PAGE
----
Canadians are too trusting

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To the editor,

 While I usually read to gain information and understanding, each year I take a breather and read strictly for relaxation and entertainment.

Even while in this mode I find some gems that are worth saving, such as: “If we leave the governing to others, others will govern, and possibly not as we would like.” (Louis Lamour).

    Asked if they trust politicians, a great many people will respond strongly in the negative. Yet, our actions show otherwise. We place far too much trust in our politicians.

    It’s not that we believe they are trustworthy. We simply fail to watch what they are doing. Even those few who do watch fail to ask enough questions or dig deep enough to understand what is being done.

    One of our most cherished government programs is our universal healthcare system. Yet, when the Harper government introduced changes to the administration of that system that will allow it to slowly disintegrate into a patchwork rather than a pan-Canadian plan, few people even noticed. 

    Later, when this same Harper government effectively abandoned protections for our vast waterways, hardly a whimper of protest was heard. Very recently, libraries of invaluable scientific research, mostly focused on our treasure of fresh water lakes and streams, has been trashed by Mr. Harper’s minions. Again, virtually no response, other than by the scientific community directly responsible for creating and maintaining this valuable resource.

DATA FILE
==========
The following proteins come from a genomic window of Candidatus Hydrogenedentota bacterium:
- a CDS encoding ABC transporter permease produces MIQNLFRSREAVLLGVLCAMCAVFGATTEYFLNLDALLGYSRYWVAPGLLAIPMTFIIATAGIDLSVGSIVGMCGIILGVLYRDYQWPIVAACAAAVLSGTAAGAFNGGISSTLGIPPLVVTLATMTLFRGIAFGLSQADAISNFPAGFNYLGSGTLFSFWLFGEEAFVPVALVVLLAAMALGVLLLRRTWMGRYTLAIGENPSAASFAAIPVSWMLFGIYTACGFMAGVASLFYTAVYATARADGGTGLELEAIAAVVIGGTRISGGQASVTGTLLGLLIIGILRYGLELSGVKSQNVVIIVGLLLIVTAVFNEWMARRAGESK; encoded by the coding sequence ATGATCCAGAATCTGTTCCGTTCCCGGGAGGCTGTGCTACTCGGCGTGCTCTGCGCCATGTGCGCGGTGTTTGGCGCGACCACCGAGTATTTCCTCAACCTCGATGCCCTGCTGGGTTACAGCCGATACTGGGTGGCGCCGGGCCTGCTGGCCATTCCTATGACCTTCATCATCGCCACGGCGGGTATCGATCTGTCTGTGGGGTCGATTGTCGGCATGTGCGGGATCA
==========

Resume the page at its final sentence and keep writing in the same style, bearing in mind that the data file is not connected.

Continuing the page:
Admittedly, the Harper government did a good job of hiding their plans. The legislative changes were bundled within omnibus bills that only the most dedicated were likely to discover.

    There is little doubt in my mind that these attacks on environmental protections are meant to ease the way for further expansion of the tar sands projects. It was becoming embarrassing to be constantly reminded that pollution was spreading further and further afield from the tar sands. The solution: Stop testing for pollutants. No testing equals no evidence, no evidence equals no problem.

   Allowing medicare to disintegrate into multiple provincial plans makes it more vulnerable to attempts to privatize the system. This fits very neatly into the right-wing agenda of the Harperites.

    Only 61.4 per cent of eligible voters cast a vote in the last federal election. The Harper government gained only 39.6 per cent of that number. Thus a government that has the support of only 24.3 per cent of eligible voters is making drastic changes to the way Canada is managed. 

    Canadians have enjoyed rights and freedoms that much of the world can barely dream of having. Rights come with responsibilities. Voting should be the least of these. We get the government we deserve.

Orland Kennedy

Brookfield    

 

 

Geographic location: Canada

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